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This article was published on September 21, 2017

AI should be treated like a curious toddler, not a killer robot

AI should be treated like a curious toddler, not a killer robot
Tristan Greene
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Tristan Greene

Editor, Neural by TNW

Tristan covers human-centric artificial intelligence advances, politics, queer stuff, cannabis, and gaming. Pronouns: He/him Tristan covers human-centric artificial intelligence advances, politics, queer stuff, cannabis, and gaming. Pronouns: He/him

There are thousands of articles on artificial intelligence and, if you follow the field, the vast majority of them seem to be warnings of impending doom or technology experts shrieking that AI isn’t as big a deal as the media would have you believe, “Move along there’s nothing to see here,” they appear to say. All of those people are wrong.

AI is a big deal; it’s going to save human lives. If you’re worried about whether or not we should risk creating machines that are capable of thinking and learning: stop worrying because it is too late. We haven’t reached the singularity, but we have certainly reached a point where almost any human can create a neural network capable of solving problems.

If you’re still on the fence – perhaps thinking “This guy is just buying the hype” – consider these practical applications for AI that are already commercial:

  1. AI can determine, with better accuracy than self-reporting, how someone felt about a movie or TV show.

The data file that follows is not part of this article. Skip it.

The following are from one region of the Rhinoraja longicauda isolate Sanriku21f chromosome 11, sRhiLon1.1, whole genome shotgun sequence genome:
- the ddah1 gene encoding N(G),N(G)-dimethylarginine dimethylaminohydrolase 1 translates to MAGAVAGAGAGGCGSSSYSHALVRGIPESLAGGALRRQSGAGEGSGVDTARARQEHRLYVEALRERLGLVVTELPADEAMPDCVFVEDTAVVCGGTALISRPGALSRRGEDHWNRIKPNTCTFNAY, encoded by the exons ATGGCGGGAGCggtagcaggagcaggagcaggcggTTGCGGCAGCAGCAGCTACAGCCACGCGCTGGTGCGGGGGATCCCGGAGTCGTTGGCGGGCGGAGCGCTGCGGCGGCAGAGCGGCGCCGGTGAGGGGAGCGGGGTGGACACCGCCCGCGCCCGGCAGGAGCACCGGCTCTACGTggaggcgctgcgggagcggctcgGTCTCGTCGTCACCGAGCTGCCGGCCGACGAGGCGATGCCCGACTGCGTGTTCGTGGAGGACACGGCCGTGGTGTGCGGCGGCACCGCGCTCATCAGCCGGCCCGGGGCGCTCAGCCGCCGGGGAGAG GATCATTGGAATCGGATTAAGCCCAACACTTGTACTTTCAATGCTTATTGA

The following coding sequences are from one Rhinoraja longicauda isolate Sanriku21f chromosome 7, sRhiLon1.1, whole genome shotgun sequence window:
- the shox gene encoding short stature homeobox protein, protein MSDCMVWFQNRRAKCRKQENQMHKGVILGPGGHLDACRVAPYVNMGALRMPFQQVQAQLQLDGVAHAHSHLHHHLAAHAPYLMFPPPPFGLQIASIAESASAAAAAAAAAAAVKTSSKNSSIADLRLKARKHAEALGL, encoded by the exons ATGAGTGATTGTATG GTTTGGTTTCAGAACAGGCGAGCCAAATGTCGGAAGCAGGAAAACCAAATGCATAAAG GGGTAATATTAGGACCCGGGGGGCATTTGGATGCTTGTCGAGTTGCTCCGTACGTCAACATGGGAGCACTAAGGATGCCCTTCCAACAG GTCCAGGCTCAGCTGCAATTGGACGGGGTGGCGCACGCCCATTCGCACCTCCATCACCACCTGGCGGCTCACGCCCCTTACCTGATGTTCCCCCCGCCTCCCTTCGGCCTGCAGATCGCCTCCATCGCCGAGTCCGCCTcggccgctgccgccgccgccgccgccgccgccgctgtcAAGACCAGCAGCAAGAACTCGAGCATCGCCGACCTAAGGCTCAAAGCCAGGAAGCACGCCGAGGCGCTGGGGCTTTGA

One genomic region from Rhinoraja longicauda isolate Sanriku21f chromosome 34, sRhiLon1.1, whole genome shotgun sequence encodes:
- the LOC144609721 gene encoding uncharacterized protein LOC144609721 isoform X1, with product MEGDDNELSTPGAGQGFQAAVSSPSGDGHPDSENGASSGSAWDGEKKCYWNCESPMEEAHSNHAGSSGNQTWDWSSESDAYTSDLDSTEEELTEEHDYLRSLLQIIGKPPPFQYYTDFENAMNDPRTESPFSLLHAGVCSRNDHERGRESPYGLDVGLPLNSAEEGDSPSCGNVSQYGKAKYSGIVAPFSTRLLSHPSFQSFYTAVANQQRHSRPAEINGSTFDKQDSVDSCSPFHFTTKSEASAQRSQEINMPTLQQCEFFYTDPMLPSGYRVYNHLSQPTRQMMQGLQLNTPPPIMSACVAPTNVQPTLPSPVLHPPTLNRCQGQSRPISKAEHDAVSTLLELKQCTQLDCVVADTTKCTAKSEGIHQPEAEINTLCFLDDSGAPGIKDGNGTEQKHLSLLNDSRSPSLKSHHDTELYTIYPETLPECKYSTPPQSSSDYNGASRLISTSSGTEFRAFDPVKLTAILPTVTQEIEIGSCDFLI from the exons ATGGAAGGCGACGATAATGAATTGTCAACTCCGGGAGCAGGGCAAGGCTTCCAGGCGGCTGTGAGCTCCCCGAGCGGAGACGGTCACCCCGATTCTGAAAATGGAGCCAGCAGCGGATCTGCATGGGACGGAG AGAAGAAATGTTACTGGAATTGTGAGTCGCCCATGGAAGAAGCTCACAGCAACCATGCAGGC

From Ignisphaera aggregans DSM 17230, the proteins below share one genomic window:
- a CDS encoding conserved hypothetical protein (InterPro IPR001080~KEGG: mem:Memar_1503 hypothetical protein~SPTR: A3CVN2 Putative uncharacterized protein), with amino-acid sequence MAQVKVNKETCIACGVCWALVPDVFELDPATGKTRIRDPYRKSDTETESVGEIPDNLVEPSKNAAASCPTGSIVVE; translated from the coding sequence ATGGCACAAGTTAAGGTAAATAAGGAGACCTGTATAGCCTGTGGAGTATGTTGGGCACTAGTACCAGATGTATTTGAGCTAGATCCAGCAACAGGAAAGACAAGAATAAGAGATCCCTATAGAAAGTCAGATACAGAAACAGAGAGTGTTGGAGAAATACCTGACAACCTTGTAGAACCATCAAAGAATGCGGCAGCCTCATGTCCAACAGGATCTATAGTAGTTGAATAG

2. AI can glean the same information as an EKG using a wireless device no more complex than your router.
  3. AI can beat the best human players at games more strategically complex than chess.

There are a ton of ethical concerns when it comes to creating AI, and rest assured they’re being addressed by really smart people and, also, governments. The important thing to realize is that machine-learning isn’t a weapon; it’s the raw materials from which a near-infinite variety of tools can be built, including weapons.

AI exists to solve problems and, right now, it’s not really better at doing that than people. It’s better at reading data, but so are regular computers. We’re still figuring out how to teach AI how to fend for itself.

Computers, which are incredibly useful, perform calculations that most humans can’t. AI needs to automate things that people don’t know how to, like art and science, if it wants to prove itself necessary.

The question is how do we build a robot that can solve problems human scientists haven’t thought of yet, or one that can paint an original picture? The answer is to create a device capable of curiosity, and then figure out how to control it’s gaze. We’re dealing with a child-like attention span when it comes to autonomous systems.

When we were in the infancy of AI there were plenty of far-fetched goals, like virtual companions, but the future was entirely uncertain. A newborn human baby exists, and we feed it and nurture it, but it doesn’t really take over and start contributing to the team right away.

In fact, newborn babies – for developer purposes – are pretty much just buggy applications that do nothing but utilize resources that were previously dedicated to other systems. The reward in having one is knowing you’re contributing to the future.

Thankfully AI is further developed than an infant now, but it’s not a teenager yet, you can’t send it off to the store to buy milk and expect it to be able to carry out the task with relative autonomy. Right now the collective field of AI looks like a toddler exploring the world and soaking up the environment and stimulus it is exposed to.

The problem with people’s perception of AI isn’t based on too much hype – if you ask us there isn’t enough hype about the real applications for machine-learning – it’s that we’ve been hearing the hype for so long it’s starting to feel like “AI will change everything” is a lie companies use to sell boring algorithms.

AI research isn’t new, but the AI era is nearly upon us. Our robot baby is growing up.